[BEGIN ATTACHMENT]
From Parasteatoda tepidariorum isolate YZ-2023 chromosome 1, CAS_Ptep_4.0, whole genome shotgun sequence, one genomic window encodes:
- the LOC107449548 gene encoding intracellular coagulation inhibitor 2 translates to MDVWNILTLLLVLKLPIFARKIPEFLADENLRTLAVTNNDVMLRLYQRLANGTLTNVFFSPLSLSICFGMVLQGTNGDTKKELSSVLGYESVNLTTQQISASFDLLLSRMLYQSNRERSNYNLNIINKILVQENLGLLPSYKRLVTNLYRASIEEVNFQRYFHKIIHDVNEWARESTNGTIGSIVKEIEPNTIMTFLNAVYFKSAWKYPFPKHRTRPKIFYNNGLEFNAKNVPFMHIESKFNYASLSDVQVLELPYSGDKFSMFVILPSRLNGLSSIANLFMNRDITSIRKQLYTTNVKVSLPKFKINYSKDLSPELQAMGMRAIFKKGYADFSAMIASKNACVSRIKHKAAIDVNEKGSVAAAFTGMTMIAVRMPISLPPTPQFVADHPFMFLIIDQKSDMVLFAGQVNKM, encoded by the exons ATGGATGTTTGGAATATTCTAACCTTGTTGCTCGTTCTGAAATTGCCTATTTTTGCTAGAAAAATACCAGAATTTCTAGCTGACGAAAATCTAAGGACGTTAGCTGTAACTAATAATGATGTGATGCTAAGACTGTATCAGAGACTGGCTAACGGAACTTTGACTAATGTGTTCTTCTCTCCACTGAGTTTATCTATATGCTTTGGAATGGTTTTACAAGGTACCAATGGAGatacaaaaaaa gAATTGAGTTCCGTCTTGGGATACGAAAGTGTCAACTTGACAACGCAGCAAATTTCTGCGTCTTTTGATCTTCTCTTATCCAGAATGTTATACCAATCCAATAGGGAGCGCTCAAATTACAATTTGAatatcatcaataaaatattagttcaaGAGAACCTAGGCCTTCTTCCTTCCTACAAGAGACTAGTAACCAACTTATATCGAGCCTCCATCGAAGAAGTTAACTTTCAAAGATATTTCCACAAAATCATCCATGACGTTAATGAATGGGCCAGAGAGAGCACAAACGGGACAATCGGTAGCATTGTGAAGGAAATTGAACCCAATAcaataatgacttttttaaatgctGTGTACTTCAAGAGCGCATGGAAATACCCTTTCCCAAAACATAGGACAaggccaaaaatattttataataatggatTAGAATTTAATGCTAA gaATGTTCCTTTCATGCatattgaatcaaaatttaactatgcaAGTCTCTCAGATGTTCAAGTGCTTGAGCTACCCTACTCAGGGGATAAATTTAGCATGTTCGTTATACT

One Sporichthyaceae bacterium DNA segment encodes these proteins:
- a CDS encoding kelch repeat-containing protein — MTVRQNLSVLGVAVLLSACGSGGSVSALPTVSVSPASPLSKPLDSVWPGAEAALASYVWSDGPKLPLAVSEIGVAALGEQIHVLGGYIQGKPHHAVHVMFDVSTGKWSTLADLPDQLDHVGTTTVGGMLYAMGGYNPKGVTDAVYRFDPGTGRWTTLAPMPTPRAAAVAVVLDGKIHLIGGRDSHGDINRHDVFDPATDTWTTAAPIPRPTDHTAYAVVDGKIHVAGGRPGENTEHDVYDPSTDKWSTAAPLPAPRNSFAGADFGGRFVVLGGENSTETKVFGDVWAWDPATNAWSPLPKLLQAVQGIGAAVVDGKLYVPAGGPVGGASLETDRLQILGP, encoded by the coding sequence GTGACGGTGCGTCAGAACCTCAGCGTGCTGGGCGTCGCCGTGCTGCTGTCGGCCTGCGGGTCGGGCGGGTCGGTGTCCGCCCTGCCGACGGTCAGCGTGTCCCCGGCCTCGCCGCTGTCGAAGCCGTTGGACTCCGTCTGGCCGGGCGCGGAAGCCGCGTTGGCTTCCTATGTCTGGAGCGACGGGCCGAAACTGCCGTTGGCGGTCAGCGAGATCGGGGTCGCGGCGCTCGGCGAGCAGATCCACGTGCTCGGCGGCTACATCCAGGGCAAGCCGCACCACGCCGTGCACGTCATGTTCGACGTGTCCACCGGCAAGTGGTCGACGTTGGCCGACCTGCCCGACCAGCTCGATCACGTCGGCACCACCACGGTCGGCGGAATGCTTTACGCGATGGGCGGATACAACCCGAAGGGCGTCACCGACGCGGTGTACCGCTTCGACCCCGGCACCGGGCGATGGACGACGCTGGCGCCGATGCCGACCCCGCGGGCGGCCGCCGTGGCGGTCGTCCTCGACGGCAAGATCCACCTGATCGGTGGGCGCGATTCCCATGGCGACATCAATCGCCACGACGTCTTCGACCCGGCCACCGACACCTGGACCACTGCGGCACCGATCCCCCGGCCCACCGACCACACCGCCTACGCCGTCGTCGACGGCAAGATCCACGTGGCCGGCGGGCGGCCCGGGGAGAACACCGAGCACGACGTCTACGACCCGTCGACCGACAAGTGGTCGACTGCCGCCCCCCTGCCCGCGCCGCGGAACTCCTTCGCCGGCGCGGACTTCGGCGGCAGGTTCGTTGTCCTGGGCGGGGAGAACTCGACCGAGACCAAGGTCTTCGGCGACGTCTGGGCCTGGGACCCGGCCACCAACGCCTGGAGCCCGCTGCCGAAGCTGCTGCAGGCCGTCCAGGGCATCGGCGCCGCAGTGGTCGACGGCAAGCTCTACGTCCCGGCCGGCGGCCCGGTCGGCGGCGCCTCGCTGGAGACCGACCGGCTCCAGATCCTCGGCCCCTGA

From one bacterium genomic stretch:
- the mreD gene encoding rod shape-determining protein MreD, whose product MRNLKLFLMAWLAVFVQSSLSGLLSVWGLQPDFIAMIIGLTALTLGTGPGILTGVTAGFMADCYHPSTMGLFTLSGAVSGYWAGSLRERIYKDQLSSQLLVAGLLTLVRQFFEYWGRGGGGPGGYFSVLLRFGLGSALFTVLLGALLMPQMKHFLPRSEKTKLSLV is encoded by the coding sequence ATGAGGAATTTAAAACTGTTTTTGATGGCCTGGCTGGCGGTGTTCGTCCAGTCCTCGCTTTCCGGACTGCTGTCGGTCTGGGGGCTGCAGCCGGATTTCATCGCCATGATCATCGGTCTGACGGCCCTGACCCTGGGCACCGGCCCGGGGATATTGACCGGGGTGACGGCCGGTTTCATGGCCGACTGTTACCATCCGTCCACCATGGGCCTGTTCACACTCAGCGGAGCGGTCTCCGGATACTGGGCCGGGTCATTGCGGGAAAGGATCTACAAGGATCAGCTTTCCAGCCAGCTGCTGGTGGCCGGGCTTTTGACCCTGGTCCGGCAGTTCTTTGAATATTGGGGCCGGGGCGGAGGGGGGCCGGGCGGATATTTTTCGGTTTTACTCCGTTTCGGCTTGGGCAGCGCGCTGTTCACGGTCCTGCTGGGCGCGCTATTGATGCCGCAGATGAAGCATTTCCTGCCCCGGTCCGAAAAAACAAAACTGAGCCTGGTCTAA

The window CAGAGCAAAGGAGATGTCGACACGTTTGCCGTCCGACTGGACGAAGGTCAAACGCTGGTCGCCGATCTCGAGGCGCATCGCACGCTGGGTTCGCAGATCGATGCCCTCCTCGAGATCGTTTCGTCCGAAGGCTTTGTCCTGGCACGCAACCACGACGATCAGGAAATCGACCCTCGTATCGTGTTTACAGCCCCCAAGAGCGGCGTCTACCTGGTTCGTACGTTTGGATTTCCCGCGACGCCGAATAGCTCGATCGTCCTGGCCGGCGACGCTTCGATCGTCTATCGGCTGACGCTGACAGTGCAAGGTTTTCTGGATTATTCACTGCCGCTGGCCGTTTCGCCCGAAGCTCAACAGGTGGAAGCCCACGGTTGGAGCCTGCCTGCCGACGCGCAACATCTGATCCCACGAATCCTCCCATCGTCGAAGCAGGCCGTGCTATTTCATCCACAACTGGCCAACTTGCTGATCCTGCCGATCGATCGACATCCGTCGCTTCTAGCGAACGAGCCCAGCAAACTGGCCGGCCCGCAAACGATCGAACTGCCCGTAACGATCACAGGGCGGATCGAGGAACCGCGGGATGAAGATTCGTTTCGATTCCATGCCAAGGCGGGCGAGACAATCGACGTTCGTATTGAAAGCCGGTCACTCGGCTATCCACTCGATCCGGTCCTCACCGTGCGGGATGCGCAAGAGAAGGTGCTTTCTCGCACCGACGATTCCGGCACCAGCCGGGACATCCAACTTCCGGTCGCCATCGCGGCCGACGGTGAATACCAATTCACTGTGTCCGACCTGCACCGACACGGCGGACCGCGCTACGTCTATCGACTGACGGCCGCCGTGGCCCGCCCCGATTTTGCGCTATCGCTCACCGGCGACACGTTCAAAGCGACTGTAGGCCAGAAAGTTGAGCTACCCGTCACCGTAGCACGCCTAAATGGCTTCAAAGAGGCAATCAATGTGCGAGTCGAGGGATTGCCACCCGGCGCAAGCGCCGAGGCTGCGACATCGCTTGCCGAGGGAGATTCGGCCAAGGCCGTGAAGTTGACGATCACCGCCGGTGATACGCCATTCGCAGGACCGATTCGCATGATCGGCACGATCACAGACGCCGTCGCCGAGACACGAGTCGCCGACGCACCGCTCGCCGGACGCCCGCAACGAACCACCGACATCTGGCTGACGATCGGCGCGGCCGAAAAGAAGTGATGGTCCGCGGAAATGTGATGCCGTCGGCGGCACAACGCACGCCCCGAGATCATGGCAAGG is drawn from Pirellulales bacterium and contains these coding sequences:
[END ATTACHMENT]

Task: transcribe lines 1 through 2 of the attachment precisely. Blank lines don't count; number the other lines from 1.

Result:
From Parasteatoda tepidariorum isolate YZ-2023 chromosome 1, CAS_Ptep_4.0, whole genome shotgun sequence, one genomic window encodes:
- the LOC107449548 gene encoding intracellular coagulation inhibitor 2 translates to MDVWNILTLLLVLKLPIFARKIPEFLADENLRTLAVTNNDVMLRLYQRLANGTLTNVFFSPLSLSICFGMVLQGTNGDTKKELSSVLGYESVNLTTQQISASFDLLLSRMLYQSNRERSNYNLNIINKILVQENLGLLPSYKRLVTNLYRASIEEVNFQRYFHKIIHDVNEWARESTNGTIGSIVKEIEPNTIMTFLNAVYFKSAWKYPFPKHRTRPKIFYNNGLEFNAKNVPFMHIESKFNYASLSDVQVLELPYSGDKFSMFVILPSRLNGLSSIANLFMNRDITSIRKQLYTTNVKVSLPKFKINYSKDLSPELQAMGMRAIFKKGYADFSAMIASKNACVSRIKHKAAIDVNEKGSVAAAFTGMTMIAVRMPISLPPTPQFVADHPFMFLIIDQKSDMVLFAGQVNKM, encoded by the exons ATGGATGTTTGGAATATTCTAACCTTGTTGCTCGTTCTGAAATTGCCTATTTTTGCTAGAAAAATACCAGAATTTCTAGCTGACGAAAATCTAAGGACGTTAGCTGTAACTAATAATGATGTGATGCTAAGACTGTATCAGAGACTGGCTAACGGAACTTTGACTAATGTGTTCTTCTCTCCACTGAGTTTATCTATATGCTTTGGAATGGTTTTACAAGGTACCAATGGAGatacaaaaaaa gAATTGAGTTCCGTCTTGGGATACGAAAGTGTCAACTTGACAACGCAGCAAATTTCTGCGTCTTTTGATCTTCTCTTATCCAGAATGTTATACCAATCCAATAGGGAGCGCTCAAATTACAATTTGAatatcatcaataaaatattagttcaaGAGAACCTAGGCCTTCTTCCTTCCTACAAGAGACTAGTAACCAACTTATATCGAGCCTCCATCGAAGAAGTTAACTTTCAAAGATATTTCCACAAAATCATCCATGACGTTAATGAATGGGCCAGAGAGAGCACAAACGGGACAATCGGTAGCATTGTGAAGGAAATTGAACCCAATAcaataatgacttttttaaatgctGTGTACTTCAAGAGCGCATGGAAATACCCTTTCCCAAAACATAGGACAaggccaaaaatattttataataatggatTAGAATTTAATGCTAA gaATGTTCCTTTCATGCatattgaatcaaaatttaactatgcaAGTCTCTCAGATGTTCAAGTGCTTGAGCTACCCTACTCAGGGGATAAATTTAGCATGTTCGTTATACT